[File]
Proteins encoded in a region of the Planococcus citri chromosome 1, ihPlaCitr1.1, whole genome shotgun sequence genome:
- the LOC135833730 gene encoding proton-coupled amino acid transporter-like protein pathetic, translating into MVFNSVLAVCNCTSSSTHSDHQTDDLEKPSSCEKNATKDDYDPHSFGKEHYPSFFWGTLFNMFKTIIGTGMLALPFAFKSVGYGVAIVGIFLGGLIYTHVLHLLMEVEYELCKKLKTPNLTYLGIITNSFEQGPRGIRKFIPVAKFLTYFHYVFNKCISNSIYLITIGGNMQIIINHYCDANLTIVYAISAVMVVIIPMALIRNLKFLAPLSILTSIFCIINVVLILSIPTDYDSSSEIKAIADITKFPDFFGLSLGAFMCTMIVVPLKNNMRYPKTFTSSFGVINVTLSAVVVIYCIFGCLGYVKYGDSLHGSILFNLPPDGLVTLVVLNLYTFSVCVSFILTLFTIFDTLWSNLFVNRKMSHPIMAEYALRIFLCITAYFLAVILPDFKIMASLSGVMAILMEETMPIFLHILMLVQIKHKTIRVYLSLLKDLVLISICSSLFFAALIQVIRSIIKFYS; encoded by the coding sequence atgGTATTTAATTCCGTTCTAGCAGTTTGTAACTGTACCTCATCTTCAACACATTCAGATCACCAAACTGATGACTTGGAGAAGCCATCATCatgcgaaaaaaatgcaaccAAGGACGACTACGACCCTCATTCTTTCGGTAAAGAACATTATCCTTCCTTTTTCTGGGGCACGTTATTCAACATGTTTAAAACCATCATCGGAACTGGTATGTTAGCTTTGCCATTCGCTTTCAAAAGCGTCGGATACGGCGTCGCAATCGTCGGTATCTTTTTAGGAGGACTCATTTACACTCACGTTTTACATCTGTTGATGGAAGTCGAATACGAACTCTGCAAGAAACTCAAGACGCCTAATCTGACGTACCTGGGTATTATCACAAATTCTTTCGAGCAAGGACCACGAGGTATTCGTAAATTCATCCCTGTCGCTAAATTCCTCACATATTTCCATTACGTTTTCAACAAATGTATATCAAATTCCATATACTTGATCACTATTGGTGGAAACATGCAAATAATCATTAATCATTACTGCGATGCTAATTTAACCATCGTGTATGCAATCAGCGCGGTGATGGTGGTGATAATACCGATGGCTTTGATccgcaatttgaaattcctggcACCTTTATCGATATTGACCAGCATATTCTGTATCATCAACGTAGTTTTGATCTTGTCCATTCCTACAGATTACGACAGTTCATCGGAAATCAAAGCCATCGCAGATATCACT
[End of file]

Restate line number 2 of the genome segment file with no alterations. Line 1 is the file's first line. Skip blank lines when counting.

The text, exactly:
- the LOC135833730 gene encoding proton-coupled amino acid transporter-like protein pathetic, translating into MVFNSVLAVCNCTSSSTHSDHQTDDLEKPSSCEKNATKDDYDPHSFGKEHYPSFFWGTLFNMFKTIIGTGMLALPFAFKSVGYGVAIVGIFLGGLIYTHVLHLLMEVEYELCKKLKTPNLTYLGIITNSFEQGPRGIRKFIPVAKFLTYFHYVFNKCISNSIYLITIGGNMQIIINHYCDANLTIVYAISAVMVVIIPMALIRNLKFLAPLSILTSIFCIINVVLILSIPTDYDSSSEIKAIADITKFPDFFGLSLGAFMCTMIVVPLKNNMRYPKTFTSSFGVINVTLSAVVVIYCIFGCLGYVKYGDSLHGSILFNLPPDGLVTLVVLNLYTFSVCVSFILTLFTIFDTLWSNLFVNRKMSHPIMAEYALRIFLCITAYFLAVILPDFKIMASLSGVMAILMEETMPIFLHILMLVQIKHKTIRVYLSLLKDLVLISICSSLFFAALIQVIRSIIKFYS; encoded by the coding sequence atgGTATTTAATTCCGTTCTAGCAGTTTGTAACTGTACCTCATCTTCAACACATTCAGATCACCAAACTGATGACTTGGAGAAGCCATCATCatgcgaaaaaaatgcaaccAAGGACGACTACGACCCTCATTCTTTCGGTAAAGAACATTATCCTTCCTTTTTCTGGGGCACGTTATTCAACATGTTTAAAACCATCATCGGAACTGGTATGTTAGCTTTGCCATTCGCTTTCAAAAGCGTCGGATACGGCGTCGCAATCGTCGGTATCTTTTTAGGAGGACTCATTTACACTCACGTTTTACATCTGTTGATGGAAGTCGAATACGAACTCTGCAAGAAACTCAAGACGCCTAATCTGACGTACCTGGGTATTATCACAAATTCTTTCGAGCAAGGACCACGAGGTATTCGTAAATTCATCCCTGTCGCTAAATTCCTCACATATTTCCATTACGTTTTCAACAAATGTATATCAAATTCCATATACTTGATCACTATTGGTGGAAACATGCAAATAATCATTAATCATTACTGCGATGCTAATTTAACCATCGTGTATGCAATCAGCGCGGTGATGGTGGTGATAATACCGATGGCTTTGATccgcaatttgaaattcctggcACCTTTATCGATATTGACCAGCATATTCTGTATCATCAACGTAGTTTTGATCTTGTCCATTCCTACAGATTACGACAGTTCATCGGAAATCAAAGCCATCGCAGATATCACT